“If the pitch is unconvincing, the audience will find it hard to believe that when the company makes sales presentations to potential customers, it will be any more convincing,” he says. “In other words, a poor pitch is an indicator of a company that is unlikely to succeed in its chosen market. If they can’t sell their product, they can’t succeed.”
“The audience will equally be assessing you and your ability to sell the opportunity to them as well as the opportunity itself,” Moore adds. “In the early days of growing a business founder-based selling is crucial for gaining commercial traction. This is your first shot at demonstrating those skills. Make sure you make your mark.”
To engage the audience, Graham Ablett of Strategic Proposals suggests using thought-provoking statements, anecdotes and rhetorical questions throughout the pitch.
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Should you mention the problem?
There are differing views in the investor world on what makes a good pitch of course, and this tip from Lyth goes against many pitch templates (including the suggested structure from Moore above). He says, you should avoid mentioning the problem your company is solving altogether.
“Many companies have been told to start a pitch by describing the problem their company has set out to solve,” he says. “This means the presentation starts with a description of a problem. The audience starts thinking about the problem. They do not start thinking about the company pitching for their investment.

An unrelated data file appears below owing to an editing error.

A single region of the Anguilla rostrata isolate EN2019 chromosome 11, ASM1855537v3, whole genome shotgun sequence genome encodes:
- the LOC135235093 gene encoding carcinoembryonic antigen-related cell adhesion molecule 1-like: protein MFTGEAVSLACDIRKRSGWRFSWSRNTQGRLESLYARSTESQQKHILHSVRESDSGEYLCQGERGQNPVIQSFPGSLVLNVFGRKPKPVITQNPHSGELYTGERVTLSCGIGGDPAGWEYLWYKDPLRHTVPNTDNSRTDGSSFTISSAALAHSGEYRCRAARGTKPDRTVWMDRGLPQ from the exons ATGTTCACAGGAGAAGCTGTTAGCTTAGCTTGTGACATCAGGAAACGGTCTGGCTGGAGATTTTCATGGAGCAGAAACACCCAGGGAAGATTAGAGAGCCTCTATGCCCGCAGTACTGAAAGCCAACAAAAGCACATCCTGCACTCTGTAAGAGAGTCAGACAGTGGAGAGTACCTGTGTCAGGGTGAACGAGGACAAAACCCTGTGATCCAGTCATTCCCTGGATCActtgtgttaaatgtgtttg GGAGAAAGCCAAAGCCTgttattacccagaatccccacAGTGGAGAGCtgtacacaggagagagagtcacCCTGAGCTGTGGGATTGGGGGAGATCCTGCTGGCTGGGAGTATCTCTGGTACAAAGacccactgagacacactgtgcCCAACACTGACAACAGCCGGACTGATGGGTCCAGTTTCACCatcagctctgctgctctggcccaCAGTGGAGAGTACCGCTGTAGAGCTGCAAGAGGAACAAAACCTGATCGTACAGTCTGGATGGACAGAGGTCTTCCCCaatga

“The purpose of the pitch is to sell equity in the company, not to describe or explain a problem that does not mention the company,” he adds. “This is time wasted. Even worse than that, in a mature highly competitive market economy like the UK, the US, or any other Western developed country, it is not credible that a small start-up company will have solved a problem which the huge multinational corporate interests dominating every established market have failed to solve. If these large, well-funded companies have not solved it, the overwhelming likelihood is that there is no market interest in a solution to the stated problem.
“All start-up companies need to aim at an established market, an established product category, and to show how their innovation is an improvement on whatever is available. They have invented something even better for which there is an established market.”
The devil is in the detail
Check every detail in your presentation to ensure there are no contradictions or inaccuracies. The last thing you want is an investor picking you up on an error – no matter how small – so check your facts and stats and check again. Numbers are particularly easy to confuse and critical to any investment decision.
If possible, get other people to read over the content before pitching.
More on pitching
How to pitch to a venture capitalist – a Growth Business guide – A Growth Business guide to what VCs are looking for, preparing for a pitch, and how to behave in that crucial first meeting
How to dress to impress for a big pitch – When you are preparing your business pitch to investors, you often overlook how you dress.